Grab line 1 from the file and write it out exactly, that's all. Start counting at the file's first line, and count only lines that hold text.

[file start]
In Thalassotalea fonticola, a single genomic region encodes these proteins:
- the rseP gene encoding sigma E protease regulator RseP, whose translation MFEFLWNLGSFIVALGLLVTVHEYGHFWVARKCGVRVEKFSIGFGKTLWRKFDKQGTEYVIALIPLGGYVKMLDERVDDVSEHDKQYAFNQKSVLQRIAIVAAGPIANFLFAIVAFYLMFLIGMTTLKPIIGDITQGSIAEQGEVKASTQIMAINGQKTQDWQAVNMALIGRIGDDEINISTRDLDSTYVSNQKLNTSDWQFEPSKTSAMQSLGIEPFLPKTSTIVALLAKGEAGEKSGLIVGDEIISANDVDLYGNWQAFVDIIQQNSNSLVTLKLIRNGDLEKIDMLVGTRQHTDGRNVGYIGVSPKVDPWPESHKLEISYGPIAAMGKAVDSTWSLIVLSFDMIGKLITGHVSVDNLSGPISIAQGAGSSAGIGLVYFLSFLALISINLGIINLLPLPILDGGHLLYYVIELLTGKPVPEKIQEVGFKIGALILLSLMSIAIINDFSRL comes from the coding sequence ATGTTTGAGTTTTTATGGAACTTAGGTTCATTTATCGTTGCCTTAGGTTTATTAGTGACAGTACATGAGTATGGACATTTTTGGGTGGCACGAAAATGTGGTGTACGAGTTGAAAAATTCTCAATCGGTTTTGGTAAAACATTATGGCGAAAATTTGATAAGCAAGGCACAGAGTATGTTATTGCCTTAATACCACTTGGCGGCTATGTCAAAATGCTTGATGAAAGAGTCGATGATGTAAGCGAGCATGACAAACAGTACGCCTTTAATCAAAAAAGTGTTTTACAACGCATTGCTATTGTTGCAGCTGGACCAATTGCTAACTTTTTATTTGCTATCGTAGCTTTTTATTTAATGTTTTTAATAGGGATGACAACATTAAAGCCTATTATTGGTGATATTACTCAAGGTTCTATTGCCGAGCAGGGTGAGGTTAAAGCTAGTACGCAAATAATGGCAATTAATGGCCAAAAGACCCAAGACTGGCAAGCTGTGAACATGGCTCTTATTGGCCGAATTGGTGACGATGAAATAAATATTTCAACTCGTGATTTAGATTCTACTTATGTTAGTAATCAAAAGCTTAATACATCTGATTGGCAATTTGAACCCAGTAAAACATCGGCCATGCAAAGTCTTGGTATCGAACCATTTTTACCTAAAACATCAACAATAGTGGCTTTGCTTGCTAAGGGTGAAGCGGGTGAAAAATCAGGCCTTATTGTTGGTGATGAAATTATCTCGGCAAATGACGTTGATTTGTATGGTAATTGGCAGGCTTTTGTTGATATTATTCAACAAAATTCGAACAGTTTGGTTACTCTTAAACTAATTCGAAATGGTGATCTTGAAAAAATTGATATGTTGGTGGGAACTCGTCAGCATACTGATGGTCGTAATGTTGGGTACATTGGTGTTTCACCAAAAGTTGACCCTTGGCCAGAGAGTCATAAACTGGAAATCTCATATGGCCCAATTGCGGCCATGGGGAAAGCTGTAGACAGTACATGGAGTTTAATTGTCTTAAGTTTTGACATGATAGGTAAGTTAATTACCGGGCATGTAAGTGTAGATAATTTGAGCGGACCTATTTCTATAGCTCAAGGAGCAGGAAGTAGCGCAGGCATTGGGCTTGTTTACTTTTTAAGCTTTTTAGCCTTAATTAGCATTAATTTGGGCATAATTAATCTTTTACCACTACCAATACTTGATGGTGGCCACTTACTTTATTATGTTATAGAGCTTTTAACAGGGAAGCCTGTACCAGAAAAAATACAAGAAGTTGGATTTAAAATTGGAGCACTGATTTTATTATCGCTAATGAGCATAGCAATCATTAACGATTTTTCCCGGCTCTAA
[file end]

In Thalassotalea fonticola, a single genomic region encodes these proteins: